Republican Charles K. Djou, the only pro-family candidate in a three-way race with two Democratic opponents, won Hawaii’s special election on Saturday for the first Congressional District - the home turf to President Obama that overwhelmingly supported him in the 2008 presidential election.
When the votes were counted, Djou had captured 39.5 percent of the vote, with Colleen Hanabusa in second at 30.8 percent, and Ed Case finishing last with 27.6 percent. The special election was held to replace retired Democrat Congressman Neil Abercrombie, who left office several weeks before the historic vote on national health-care reform to pursue a bid for governor.
Djou is the first Republican in 20 years to represent Hawaii in the US House of Representatives since Pat Saiki. The district, which contains the state capital of Honolulu, voted 72 percent for President Obama in 2008, who was born and grew up part of his life there.
Although less warm with the homosexualist movement as a candidate, Obama has since openly courted the lobby, urging passage of a homosexualist anti-discrimination law, opposing the federal Defense of Marriage Act, and promising to remove the ban on open homosexuals in the military, among other initiatives.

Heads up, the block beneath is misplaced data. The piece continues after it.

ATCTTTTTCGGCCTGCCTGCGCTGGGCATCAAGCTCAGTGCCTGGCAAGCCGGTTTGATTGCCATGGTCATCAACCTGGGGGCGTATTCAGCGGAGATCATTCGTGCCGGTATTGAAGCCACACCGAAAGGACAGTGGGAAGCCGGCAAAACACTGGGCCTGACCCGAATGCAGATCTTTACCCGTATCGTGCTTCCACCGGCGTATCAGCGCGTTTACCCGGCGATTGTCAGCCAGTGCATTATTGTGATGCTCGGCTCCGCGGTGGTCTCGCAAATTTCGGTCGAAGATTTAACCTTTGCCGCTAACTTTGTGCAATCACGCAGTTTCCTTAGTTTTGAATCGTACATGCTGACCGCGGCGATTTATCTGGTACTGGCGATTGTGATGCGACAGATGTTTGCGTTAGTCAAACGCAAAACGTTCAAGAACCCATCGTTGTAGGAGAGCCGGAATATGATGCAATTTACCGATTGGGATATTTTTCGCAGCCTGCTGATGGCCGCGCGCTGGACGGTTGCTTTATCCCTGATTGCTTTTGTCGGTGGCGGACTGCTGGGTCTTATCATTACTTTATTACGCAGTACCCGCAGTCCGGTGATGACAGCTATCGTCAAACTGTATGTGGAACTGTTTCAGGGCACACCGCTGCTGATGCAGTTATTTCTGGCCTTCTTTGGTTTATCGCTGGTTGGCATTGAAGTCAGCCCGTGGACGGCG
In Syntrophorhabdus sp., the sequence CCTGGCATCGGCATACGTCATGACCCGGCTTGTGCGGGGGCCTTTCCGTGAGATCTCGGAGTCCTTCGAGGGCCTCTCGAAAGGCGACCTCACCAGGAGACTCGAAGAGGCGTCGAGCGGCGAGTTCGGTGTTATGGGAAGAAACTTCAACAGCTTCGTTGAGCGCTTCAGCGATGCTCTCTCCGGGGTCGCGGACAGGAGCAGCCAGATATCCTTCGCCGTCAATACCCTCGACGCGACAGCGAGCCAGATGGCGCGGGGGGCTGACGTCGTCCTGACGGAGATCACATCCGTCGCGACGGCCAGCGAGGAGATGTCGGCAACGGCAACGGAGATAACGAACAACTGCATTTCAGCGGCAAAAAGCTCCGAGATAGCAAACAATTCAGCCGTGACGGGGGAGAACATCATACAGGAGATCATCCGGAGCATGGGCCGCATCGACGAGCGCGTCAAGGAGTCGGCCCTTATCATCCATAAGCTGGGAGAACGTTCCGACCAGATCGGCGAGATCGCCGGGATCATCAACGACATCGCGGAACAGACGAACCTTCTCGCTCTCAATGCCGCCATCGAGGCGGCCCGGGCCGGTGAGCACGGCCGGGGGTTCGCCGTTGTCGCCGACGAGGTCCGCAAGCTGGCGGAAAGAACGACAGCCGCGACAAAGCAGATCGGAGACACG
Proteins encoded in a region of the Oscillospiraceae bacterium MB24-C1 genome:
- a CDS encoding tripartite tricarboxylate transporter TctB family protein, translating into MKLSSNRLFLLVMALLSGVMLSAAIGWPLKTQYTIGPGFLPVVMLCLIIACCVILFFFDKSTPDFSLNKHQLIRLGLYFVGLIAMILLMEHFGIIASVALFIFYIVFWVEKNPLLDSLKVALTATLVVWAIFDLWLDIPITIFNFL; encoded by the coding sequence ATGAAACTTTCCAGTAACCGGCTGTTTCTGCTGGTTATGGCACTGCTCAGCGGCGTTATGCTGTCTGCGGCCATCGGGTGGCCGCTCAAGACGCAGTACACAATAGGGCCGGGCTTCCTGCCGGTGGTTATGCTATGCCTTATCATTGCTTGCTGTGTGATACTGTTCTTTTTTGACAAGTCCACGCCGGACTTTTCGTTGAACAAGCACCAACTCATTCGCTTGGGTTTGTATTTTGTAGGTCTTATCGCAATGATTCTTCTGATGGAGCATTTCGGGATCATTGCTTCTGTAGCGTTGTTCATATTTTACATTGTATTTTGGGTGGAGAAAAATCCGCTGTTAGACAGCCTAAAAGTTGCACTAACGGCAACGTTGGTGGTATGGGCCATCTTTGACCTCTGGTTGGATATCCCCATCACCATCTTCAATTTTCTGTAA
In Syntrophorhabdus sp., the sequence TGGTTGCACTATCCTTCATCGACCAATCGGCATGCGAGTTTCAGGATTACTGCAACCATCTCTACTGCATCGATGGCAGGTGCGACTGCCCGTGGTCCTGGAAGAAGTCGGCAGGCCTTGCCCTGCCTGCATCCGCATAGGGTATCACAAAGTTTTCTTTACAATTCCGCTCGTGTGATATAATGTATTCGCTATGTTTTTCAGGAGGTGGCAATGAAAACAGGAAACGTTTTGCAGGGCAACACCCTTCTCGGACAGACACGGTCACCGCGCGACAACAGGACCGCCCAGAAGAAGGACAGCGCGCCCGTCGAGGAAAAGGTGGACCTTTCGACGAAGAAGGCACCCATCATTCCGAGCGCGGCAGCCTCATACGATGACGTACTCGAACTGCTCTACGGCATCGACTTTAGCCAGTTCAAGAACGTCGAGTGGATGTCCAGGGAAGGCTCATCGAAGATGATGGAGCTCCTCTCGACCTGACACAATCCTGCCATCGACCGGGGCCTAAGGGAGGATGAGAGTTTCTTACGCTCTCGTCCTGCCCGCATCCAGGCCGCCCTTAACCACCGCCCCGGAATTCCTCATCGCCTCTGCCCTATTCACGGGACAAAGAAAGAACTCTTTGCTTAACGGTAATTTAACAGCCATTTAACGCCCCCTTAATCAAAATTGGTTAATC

Although the race was largely fought on economic issues, social issues entered into play when Djou came out blasting the Hawaii legislature in late April for reviving and passing a bill to legalize same-sex “marriage” in everything but name on the last day of its legislative session, without giving voters forewarning. (see coverage here)
Djou stated that he opposed same-sex “marriage” and civil unions, and condemned the legislature’s surreptitious passage of a bill already rejected by the people of Hawaii. He also called out his two future Democratic competitors for supporting marriage rights for homosexual couples.
“Unlike both Ed Case and Colleen Hanabusa, my two major opponents in this congressional campaign, I will not ignore Hawaii voters and look forward to their judgment in our upcoming special election,” he stated in a press release at the time.
The timing of the legislature’s approval of the bill could have helped widen Djou’s margin of victory. At the time, voters had not yet received their mail-in ballots, and passage of the bill was predicted to anger the island’s socially conservative working-class Democrats.
Republican state Rep. Gene Ward indicated that the Democrats had invited political suicide by passing the bill before the special election. He told the Star Bulletin, “This is going to cause chaos in the community.”
Republican Gov. Linda Lingle has not indicated whether she will sign or veto the legislation sent to her desk by the legislature. She has until July to make a decision.
Djou will represent the state in Congress until January, finishing out Abercrombie’s term. He will have to face off against a Democrat opponent again in November in order to secure a two-year term.
See related coverage by LifeSiteNews.com:
Hawaii House Sneaks Gay Civil Unions Bill out of the Closet and into Law with Surprise Vote